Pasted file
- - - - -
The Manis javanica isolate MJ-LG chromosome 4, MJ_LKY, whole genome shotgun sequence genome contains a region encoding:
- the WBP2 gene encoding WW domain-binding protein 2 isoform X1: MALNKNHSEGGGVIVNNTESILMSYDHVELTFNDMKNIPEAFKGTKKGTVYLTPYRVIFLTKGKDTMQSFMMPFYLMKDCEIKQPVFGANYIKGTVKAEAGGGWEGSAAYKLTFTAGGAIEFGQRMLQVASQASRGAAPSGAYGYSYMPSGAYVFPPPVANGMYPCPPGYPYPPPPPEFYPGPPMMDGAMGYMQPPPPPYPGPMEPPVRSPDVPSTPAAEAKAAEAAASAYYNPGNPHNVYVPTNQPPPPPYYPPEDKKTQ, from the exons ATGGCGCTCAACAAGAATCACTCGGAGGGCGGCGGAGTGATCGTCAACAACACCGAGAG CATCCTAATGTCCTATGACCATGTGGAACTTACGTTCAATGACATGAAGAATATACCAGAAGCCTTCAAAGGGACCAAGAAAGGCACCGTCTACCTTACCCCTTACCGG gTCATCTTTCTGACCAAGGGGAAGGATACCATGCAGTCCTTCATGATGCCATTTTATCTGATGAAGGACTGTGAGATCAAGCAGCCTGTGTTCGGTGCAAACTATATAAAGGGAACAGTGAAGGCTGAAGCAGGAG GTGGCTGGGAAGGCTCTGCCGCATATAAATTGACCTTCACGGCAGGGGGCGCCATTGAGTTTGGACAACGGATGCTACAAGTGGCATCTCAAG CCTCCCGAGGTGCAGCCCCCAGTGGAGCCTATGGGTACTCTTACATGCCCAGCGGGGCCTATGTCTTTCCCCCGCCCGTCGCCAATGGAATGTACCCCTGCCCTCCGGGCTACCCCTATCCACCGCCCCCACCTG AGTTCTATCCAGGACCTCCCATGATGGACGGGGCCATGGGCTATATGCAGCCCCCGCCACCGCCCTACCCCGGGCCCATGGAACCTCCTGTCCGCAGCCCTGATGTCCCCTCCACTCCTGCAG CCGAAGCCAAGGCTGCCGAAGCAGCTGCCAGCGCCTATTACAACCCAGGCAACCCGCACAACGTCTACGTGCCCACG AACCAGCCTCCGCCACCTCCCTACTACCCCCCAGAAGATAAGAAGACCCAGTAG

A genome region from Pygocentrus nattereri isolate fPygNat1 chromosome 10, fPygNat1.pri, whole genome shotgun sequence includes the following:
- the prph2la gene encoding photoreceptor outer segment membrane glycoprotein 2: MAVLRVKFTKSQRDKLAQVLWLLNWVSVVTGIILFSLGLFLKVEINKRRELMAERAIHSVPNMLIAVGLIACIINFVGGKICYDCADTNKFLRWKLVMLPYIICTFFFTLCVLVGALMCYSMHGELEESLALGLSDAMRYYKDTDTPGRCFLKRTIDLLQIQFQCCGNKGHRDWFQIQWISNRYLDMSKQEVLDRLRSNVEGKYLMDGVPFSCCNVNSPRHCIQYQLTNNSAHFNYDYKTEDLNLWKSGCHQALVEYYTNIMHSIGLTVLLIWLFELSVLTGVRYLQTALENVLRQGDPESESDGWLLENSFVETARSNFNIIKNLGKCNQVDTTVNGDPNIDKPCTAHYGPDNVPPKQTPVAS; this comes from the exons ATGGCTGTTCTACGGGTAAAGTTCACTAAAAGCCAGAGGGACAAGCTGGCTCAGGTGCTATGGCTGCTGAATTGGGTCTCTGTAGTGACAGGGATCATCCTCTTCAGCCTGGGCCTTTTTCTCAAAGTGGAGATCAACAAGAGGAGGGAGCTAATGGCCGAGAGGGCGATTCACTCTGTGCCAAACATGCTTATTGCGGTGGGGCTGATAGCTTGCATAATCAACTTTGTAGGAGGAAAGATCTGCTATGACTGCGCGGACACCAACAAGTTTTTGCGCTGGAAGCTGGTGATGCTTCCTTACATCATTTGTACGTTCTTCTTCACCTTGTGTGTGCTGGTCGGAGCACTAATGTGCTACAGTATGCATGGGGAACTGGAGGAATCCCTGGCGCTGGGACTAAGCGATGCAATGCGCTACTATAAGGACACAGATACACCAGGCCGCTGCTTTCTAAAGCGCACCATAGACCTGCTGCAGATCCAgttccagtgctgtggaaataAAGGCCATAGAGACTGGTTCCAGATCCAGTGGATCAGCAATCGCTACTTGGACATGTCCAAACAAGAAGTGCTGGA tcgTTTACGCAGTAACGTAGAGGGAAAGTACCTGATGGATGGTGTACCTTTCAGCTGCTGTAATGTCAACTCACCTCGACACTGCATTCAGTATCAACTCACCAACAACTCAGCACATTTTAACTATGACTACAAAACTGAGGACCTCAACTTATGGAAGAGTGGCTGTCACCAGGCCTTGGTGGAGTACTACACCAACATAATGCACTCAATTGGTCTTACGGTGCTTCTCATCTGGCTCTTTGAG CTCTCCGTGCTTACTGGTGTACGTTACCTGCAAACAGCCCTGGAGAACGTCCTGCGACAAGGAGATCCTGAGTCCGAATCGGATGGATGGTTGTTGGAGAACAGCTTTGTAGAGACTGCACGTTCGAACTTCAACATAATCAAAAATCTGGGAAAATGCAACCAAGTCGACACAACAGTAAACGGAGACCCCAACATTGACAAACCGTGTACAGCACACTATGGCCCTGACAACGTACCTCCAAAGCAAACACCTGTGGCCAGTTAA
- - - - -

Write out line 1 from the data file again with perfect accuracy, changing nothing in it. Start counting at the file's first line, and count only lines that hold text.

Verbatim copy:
The Manis javanica isolate MJ-LG chromosome 4, MJ_LKY, whole genome shotgun sequence genome contains a region encoding: